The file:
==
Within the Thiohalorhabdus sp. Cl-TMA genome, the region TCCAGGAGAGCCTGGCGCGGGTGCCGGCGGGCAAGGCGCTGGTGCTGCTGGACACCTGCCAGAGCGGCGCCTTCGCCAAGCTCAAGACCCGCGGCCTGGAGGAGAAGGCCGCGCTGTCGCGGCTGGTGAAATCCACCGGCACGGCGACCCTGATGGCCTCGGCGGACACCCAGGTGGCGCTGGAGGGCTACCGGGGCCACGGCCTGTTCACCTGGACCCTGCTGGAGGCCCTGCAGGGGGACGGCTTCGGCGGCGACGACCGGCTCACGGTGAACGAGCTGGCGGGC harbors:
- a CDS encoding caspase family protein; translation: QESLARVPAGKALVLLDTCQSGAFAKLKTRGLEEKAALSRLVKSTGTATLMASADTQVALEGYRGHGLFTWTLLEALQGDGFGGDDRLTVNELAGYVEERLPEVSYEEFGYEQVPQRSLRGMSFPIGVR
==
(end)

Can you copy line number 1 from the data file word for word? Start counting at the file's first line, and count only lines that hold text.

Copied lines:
Within the Thiohalorhabdus sp. Cl-TMA genome, the region TCCAGGAGAGCCTGGCGCGGGTGCCGGCGGGCAAGGCGCTGGTGCTGCTGGACACCTGCCAGAGCGGCGCCTTCGCCAAGCTCAAGACCCGCGGCCTGGAGGAGAAGGCCGCGCTGTCGCGGCTGGTGAAATCCACCGGCACGGCGACCCTGATGGCCTCGGCGGACACCCAGGTGGCGCTGGAGGGCTACCGGGGCCACGGCCTGTTCACCTGGACCCTGCTGGAGGCCCTGCAGGGGGACGGCTTCGGCGGCGACGACCGGCTCACGGTGAACGAGCTGGCGGGC harbors: